Like so many previous monumental moments in her life, Ellen Czahar, assistant and surgical coordinator in the MGH Orthopædics Department, wanted to document it with a snapshot. The empty pack of cigarettes marked the last pack she would smoke as she embarked on a happier, healthier way of life.

“I smoked two packs a day,” says Czahar, who smoked for 41 years. “I was a big smoker. Back then, it wasn’t a bad thing and once you figured out that it was, it was too late. I was convinced that I was going to smoke until I died of lung cancer.”

Over the years, she tried to quit – albeit half-heartedly, she admits. It wasn’t until respiratory issues in the winter and a persistent cough began to terrify her to the point that she thought of seeking help. “Then an email blast came out about a smoking cessation study,” Czahar says. “And I didn’t delete it.”

She looked at the email again a few days later, and again for a third time. “Then I thought, ‘If you don’t do it now – you won’t ever do it.’”

Czahar reached out to the Partners in Helping You Quit (PiHQ) research study, led by Nancy Rigotti, MD, director of MGH Tobacco Research and Treatment Center. Open to Partners HealthCare employees, the study provides coaching and medication – available with no co-pay to those enrolled in Partners health insurance – to help smokers cut down on or quit smoking. Smokers who join the PiHQ research study are randomly assigned to one of two programs, both of which provide a personal tobacco coach and offer help that is private, confidential and tailored to employees’ needs. The study tests which program is most effective in helping employees quit smoking.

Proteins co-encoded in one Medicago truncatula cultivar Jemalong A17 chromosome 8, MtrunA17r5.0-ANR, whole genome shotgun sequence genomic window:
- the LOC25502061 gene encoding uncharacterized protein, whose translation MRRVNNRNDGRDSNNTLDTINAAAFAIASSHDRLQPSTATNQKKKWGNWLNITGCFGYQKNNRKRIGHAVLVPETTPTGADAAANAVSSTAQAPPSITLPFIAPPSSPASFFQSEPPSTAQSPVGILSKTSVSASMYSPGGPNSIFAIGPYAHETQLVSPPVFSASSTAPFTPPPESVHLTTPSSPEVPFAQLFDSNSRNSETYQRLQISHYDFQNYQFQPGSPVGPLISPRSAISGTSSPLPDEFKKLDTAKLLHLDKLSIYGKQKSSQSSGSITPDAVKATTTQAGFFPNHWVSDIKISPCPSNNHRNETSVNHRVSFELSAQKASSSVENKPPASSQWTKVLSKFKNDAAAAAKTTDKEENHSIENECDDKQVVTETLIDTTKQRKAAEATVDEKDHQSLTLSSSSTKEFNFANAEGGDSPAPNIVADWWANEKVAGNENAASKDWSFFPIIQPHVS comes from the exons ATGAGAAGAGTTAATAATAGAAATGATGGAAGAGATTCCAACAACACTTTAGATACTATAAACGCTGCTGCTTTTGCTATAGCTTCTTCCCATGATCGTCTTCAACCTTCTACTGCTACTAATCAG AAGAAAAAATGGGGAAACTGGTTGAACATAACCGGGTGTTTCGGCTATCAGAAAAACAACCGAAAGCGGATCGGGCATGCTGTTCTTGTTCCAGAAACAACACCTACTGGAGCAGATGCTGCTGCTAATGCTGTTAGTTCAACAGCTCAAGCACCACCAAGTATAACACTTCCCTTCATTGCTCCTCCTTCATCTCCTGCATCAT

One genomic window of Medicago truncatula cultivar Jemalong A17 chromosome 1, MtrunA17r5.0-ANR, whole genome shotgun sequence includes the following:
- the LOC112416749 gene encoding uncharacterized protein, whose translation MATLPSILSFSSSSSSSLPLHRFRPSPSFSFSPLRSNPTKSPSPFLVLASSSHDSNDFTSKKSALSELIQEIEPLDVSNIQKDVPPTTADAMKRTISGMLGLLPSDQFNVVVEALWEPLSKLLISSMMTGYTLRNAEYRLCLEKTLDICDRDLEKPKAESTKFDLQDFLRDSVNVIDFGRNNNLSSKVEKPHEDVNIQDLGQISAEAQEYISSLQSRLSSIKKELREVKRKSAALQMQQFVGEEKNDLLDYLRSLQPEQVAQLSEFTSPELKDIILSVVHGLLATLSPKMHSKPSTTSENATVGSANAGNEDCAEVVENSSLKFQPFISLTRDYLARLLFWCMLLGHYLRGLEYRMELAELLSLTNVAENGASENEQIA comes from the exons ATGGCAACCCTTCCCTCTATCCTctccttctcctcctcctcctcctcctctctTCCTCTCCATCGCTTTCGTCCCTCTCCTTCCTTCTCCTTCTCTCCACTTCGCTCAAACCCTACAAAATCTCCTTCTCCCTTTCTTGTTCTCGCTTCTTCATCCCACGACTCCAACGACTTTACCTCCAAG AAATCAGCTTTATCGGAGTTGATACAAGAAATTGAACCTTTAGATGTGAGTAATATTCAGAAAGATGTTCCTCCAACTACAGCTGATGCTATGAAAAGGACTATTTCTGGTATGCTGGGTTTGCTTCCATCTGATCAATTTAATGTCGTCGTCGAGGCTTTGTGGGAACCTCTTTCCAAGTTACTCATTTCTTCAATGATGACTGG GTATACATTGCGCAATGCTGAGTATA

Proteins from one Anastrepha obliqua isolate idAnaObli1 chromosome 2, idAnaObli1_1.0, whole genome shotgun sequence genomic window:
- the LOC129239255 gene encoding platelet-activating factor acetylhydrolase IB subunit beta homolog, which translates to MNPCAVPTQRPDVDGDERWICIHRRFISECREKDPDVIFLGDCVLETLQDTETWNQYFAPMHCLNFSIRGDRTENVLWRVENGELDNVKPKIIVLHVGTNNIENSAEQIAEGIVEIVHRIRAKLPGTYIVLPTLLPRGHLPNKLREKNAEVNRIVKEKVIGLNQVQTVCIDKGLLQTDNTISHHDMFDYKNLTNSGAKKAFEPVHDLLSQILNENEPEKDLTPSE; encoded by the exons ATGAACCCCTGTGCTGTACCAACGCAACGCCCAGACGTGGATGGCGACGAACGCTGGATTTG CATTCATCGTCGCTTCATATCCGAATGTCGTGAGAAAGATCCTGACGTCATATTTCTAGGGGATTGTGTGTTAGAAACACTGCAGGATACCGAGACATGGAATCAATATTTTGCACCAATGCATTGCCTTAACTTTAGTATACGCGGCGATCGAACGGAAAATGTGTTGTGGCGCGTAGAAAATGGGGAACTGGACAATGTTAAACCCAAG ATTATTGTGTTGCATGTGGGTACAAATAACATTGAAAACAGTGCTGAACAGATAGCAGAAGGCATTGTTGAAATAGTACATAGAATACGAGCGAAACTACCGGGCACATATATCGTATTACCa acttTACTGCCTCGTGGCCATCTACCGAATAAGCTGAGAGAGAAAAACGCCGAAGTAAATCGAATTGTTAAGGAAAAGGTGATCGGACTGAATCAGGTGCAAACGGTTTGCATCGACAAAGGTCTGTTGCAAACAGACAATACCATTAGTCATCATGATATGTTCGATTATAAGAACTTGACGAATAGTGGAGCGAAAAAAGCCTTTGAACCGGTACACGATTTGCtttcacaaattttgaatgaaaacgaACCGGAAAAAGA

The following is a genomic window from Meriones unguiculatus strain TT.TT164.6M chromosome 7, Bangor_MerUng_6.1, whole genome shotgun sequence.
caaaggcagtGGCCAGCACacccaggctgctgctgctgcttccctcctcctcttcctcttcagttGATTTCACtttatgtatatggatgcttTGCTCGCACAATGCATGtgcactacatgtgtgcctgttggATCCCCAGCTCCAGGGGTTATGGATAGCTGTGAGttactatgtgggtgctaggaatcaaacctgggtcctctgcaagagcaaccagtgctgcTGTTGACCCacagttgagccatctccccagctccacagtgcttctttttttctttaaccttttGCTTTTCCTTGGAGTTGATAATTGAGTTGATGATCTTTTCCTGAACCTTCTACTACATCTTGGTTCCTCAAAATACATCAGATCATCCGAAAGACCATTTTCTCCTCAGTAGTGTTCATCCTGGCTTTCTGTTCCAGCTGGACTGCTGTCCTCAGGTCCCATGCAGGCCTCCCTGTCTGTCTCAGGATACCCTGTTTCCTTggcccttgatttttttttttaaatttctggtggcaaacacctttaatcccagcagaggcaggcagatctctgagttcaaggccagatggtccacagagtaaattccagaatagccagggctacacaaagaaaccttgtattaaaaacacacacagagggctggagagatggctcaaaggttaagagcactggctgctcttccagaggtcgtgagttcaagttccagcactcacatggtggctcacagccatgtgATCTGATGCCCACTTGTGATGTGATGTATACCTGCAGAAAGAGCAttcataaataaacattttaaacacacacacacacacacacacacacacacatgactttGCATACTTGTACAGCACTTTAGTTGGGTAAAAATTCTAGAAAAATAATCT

With the help of her coaches, Czahar mapped out a treatment plan and picked a quit date – Dec. 18, 2016. She finished the pack of cigarettes she had and took the photo of the empty container before throwing it in the trash. “That was it,” she says. “I never looked back. I won’t say it was easy – but it wasn’t hard. Being ready to stop smoking was probably the most important part because once you make up your mind and do it, it makes it easier.”

Czahar says being a PiHQ study participant was instrumental in her being able to stop smoking and continues to be smoke-free, now five months later.  “They are always there for you – either by email or phone,” she says.

For more information about the PiHQ research study, call 617-724-2205 or email 

This article was originally published in the 05/12/17 Hotline issue.